Description: Since its premiere in 1878, Antonín Dvořák’s Piano Concerto in G Minor has been underrated and held in low regard by musicologists, critics, performers and audiences alike. Vilém Kurz (1872-1945), a Czech pianist and pedagogue, revised and reworked the piano solo part to incorporate what he considered to be added brilliance and pianistic effectiveness. However, the revised version has not increased the popularity of the work. In recent decades, this concerto has begun to appear more often in the programs and recordings are currently available, utilizing either the original piano part or Kurz's revision or a combination of both. In order to gain a broader analytical perspective and achieve a more authentic interpretation of the piece, a thorough understanding of the relation between Dvořák’s work and Kurz's revisions is indispensable. This study examines these adaptations and compares them with Dvořák’s scoring in order to gain further insight to Kurz's musical intent and pianistic aims. Examples from all movements are evaluated vis-à-vis the original to determine their purpose and musical validity.
Date: August 2010
Creator: Tang, Wen-Chien
Partner: UNT Libraries

The Avatar by Steve Rouse: A Performance Practice Guide

Description: The Avatar for trumpet and piano by Dr. Steve Rouse is one of the most challenging compositions in the trumpet repertoire. Due to The Avatar's challenges and increasing popularity, a study is necessary to aid its performance. Each movement is performed on a different instrument: Bb piccolo (with an optional A piccolo part) for Nativity, Bb Flugelhorn for Enigma-Release and Bb trumpet for Rebirth. In addition, the performer must convey one of the work's possible programmatic meanings: (1) The Hindu belief of an Avatar and its life cycle, (2) the life of Christ or (3) the human lifecycle. Chapter 1 gives historical information about the work. Chapters 2-4 discuss each movement of The Avatar programmatically and pedagogically. Facets of each movement are analyzed including differences in programmatic choices, rehearsal techniques and sound concepts. Chapter 5 provides recording suggestions, including choosing a recording engineer, preparing and planning for a recording section, choosing a venue and the benefits of hiring a tonmeister.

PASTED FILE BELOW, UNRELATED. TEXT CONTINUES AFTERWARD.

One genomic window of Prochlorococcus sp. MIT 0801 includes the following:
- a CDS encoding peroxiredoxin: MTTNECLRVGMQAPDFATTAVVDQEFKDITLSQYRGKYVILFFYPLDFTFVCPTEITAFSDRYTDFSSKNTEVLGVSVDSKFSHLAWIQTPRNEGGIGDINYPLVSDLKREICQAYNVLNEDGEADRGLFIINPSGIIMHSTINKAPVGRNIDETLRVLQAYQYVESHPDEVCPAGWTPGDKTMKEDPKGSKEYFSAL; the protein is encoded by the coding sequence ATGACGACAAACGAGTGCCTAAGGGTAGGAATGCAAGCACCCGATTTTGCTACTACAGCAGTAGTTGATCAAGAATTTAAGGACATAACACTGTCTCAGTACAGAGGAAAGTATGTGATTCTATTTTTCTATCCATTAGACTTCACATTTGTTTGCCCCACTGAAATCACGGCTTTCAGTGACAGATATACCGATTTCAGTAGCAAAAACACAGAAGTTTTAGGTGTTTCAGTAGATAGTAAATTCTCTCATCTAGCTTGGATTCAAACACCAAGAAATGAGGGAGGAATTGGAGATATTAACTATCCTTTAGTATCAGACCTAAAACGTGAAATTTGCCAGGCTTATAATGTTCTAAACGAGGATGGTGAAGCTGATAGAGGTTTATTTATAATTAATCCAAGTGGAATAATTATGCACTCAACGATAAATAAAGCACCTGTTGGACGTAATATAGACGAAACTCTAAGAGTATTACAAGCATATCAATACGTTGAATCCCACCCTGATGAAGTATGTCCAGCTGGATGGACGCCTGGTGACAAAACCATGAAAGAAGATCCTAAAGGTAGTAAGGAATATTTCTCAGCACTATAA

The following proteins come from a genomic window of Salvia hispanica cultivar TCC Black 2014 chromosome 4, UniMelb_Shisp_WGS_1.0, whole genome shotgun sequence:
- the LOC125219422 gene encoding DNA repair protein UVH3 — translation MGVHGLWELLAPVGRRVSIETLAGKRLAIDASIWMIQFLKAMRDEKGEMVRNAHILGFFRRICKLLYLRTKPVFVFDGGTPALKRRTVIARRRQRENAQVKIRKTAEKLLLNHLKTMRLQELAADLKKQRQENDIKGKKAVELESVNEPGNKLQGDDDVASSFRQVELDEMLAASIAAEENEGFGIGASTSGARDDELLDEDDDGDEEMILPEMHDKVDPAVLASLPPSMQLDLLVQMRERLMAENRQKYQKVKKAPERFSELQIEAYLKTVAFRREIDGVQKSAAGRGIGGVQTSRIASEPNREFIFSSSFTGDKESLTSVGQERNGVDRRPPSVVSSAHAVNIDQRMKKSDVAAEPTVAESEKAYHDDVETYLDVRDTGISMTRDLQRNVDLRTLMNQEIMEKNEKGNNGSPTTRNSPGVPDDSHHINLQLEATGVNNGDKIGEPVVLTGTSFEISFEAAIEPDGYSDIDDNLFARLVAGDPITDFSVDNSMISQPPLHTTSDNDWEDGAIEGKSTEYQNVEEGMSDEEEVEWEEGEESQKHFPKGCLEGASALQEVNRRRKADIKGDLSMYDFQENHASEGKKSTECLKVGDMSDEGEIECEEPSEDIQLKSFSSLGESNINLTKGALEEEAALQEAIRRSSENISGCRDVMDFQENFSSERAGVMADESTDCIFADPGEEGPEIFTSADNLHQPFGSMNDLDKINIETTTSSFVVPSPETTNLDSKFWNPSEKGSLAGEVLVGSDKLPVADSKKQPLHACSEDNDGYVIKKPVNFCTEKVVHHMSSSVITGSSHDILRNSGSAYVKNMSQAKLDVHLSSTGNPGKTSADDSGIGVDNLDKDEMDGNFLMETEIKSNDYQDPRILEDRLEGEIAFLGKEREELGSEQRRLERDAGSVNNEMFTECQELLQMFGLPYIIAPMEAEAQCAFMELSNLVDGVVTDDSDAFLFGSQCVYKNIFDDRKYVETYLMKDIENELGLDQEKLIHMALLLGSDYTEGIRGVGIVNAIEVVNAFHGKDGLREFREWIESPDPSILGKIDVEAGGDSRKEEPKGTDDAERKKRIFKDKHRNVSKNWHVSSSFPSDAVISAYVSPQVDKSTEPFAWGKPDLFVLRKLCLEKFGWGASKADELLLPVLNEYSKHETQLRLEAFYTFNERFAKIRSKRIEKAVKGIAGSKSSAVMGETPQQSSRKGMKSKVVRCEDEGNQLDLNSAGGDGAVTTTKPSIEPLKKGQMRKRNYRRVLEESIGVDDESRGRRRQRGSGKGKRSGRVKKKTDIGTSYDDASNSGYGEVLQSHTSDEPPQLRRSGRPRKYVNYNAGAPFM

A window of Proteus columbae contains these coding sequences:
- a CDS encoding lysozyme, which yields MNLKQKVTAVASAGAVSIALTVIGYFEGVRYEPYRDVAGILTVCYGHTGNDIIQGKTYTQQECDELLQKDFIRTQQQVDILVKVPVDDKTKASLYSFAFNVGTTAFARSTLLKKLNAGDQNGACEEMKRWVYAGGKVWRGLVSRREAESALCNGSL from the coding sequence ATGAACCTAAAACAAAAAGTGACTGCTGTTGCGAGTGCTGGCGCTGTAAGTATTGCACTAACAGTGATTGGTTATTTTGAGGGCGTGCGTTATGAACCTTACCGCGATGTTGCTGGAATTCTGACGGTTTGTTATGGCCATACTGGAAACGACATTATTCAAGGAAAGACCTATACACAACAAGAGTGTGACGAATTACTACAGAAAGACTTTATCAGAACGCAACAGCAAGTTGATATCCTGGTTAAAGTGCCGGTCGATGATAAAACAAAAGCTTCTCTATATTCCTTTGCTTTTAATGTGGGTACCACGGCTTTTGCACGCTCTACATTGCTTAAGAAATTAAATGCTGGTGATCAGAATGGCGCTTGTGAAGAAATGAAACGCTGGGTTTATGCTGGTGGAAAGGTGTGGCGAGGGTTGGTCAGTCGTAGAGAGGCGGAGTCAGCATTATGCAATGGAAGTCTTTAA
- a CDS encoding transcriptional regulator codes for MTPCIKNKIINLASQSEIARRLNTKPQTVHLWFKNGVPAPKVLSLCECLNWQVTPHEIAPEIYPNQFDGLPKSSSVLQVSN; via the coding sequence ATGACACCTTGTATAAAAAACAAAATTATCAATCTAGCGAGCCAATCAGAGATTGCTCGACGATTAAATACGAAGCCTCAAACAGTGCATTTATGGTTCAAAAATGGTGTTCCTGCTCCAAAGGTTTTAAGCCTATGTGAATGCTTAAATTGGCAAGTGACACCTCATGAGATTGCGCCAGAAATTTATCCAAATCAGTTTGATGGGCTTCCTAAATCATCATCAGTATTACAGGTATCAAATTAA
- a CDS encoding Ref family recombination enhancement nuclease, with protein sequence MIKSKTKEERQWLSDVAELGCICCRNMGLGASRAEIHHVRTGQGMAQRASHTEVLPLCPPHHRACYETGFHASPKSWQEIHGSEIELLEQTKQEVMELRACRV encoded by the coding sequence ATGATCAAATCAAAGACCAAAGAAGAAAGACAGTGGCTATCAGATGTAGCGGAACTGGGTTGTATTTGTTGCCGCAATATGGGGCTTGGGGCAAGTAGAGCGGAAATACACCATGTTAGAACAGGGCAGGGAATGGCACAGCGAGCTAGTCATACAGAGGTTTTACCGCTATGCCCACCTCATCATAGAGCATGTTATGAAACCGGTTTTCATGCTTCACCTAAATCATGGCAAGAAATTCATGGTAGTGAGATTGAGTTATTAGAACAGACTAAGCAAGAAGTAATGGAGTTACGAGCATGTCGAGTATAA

Date: August 2010
Creator: Lynn, Mark J.
Partner: UNT Libraries

The Cimbasso and Tuba in the Operatic Works of Giuseppe Verdi: A Pedagogical and Aesthetic Comparison

Description: In recent years, the use of the cimbasso has gained popularity in Giuseppe Verdi opera performances throughout the world. In the past, the tuba or the bass trombone was used regularly instead of the cimbasso because less regard was given to what Verdi may have intended. Today, one expects more attention to historical precedent, which is evident in many contemporary Verdi opera performances. However, the tuba continues to be used commonly in performances of Verdi opera productions throughout the United States. The use of the tuba in the U.S. is due to a lack of awareness and a limited availability of the cimbasso. This paper demonstrates the pedagogical and aesthetic differences between the use of the tuba and the modern cimbasso when performing the works of Giuseppe Verdi operas.
Date: August 2010
Creator: Costantino, Alexander
Partner: UNT Libraries

The Creation of a Performance Edition of the Georg Christoph Wagenseil Concerto for Trombone with Attention Given to the Surviving Manuscripts and Primary Sources of Performance Practice from the Middle of the Eighteenth Century

Description: The Concerto for Trombone, written in 1763 by Georg Christoph Wagenseil, is a piece in 2 movements for alto trombone and chamber orchestra. The orchestration consists of 2 parts for violin, 1 part for viola, cello and string bass, 2 French horn parts and 2 parts for flute. It is the first concerto form solo work for the alto trombone and was written during a time when wide use of this instrument had been diminished from centuries past. The Concerto for Trombone helped mark the beginning of a time when the musical expressiveness of the trombone began to be noticed in chamber genres where such attention had been lacking in previous decades. Chapter 2 examines the life and musical background of the composer. Chapter 3 discusses the history surrounding the possible origin of the Concerto and its performance history. Chapter 4 provides analytical insights into the construction and format of the piece. Chapter 5 details the creation of an urtext edition of the Concerto. Chapter 6 concludes this document with a performer's guide to the work based on the urtext edition of the solo trombone part to create the performance edition. This performance edition of the work includes historically informed solutions to the problematic technical elements of ornaments. The final section of the chapter makes suggestions regarding the preparation and performance of a historically informed version of the Concerto for Trombone.
Date: August 2010
Creator: Oliver, Jason L.
Partner: UNT Libraries

The Instrumental Music of Ida Gotkovsky: Finding Intertextual Meaning